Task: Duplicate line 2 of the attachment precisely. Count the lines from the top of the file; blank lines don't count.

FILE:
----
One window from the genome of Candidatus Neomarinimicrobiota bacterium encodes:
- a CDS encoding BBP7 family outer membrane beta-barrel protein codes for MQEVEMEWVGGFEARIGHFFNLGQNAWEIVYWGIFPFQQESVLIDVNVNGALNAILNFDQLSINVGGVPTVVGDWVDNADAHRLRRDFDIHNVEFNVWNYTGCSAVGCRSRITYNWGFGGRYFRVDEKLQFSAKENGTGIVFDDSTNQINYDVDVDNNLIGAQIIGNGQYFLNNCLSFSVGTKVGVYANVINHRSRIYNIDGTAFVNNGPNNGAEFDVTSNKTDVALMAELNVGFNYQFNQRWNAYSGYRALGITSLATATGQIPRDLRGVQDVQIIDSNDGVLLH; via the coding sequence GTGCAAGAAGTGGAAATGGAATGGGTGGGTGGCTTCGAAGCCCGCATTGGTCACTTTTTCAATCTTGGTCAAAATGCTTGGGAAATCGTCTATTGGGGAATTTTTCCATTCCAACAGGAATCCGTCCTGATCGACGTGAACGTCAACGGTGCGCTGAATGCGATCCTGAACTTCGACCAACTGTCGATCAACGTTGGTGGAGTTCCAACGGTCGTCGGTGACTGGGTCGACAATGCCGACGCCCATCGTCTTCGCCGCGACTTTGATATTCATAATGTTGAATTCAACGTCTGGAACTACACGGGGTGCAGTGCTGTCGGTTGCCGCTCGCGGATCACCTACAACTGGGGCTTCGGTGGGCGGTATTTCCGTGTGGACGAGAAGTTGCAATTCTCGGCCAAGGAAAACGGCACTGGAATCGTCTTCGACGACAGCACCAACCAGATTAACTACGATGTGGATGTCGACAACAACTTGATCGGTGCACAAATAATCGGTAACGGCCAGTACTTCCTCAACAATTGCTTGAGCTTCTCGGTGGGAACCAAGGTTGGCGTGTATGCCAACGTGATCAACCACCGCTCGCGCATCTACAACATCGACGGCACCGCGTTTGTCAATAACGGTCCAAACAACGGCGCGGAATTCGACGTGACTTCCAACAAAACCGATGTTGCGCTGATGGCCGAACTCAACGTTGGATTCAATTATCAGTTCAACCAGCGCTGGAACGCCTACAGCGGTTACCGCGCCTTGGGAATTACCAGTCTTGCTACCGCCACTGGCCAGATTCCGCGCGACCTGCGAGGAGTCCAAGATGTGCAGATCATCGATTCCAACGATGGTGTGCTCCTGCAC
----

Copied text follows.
- a CDS encoding BBP7 family outer membrane beta-barrel protein codes for MQEVEMEWVGGFEARIGHFFNLGQNAWEIVYWGIFPFQQESVLIDVNVNGALNAILNFDQLSINVGGVPTVVGDWVDNADAHRLRRDFDIHNVEFNVWNYTGCSAVGCRSRITYNWGFGGRYFRVDEKLQFSAKENGTGIVFDDSTNQINYDVDVDNNLIGAQIIGNGQYFLNNCLSFSVGTKVGVYANVINHRSRIYNIDGTAFVNNGPNNGAEFDVTSNKTDVALMAELNVGFNYQFNQRWNAYSGYRALGITSLATATGQIPRDLRGVQDVQIIDSNDGVLLH; via the coding sequence GTGCAAGAAGTGGAAATGGAATGGGTGGGTGGCTTCGAAGCCCGCATTGGTCACTTTTTCAATCTTGGTCAAAATGCTTGGGAAATCGTCTATTGGGGAATTTTTCCATTCCAACAGGAATCCGTCCTGATCGACGTGAACGTCAACGGTGCGCTGAATGCGATCCTGAACTTCGACCAACTGTCGATCAACGTTGGTGGAGTTCCAACGGTCGTCGGTGACTGGGTCGACAATGCCGACGCCCATCGTCTTCGCCGCGACTTTGATATTCATAATGTTGAATTCAACGTCTGGAACTACACGGGGTGCAGTGCTGTCGGTTGCCGCTCGCGGATCACCTACAACTGGGGCTTCGGTGGGCGGTATTTCCGTGTGGACGAGAAGTTGCAATTCTCGGCCAAGGAAAACGGCACTGGAATCGTCTTCGACGACAGCACCAACCAGATTAACTACGATGTGGATGTCGACAACAACTTGATCGGTGCACAAATAATCGGTAACGGCCAGTACTTCCTCAACAATTGCTTGAGCTTCTCGGTGGGAACCAAGGTTGGCGTGTATGCCAACGTGATCAACCACCGCTCGCGCATCTACAACATCGACGGCACCGCGTTTGTCAATAACGGTCCAAACAACGGCGCGGAATTCGACGTGACTTCCAACAAAACCGATGTTGCGCTGATGGCCGAACTCAACGTTGGATTCAATTATCAGTTCAACCAGCGCTGGAACGCCTACAGCGGTTACCGCGCCTTGGGAATTACCAGTCTTGCTACCGCCACTGGCCAGATTCCGCGCGACCTGCGAGGAGTCCAAGATGTGCAGATCATCGATTCCAACGATGGTGTGCTCCTGCAC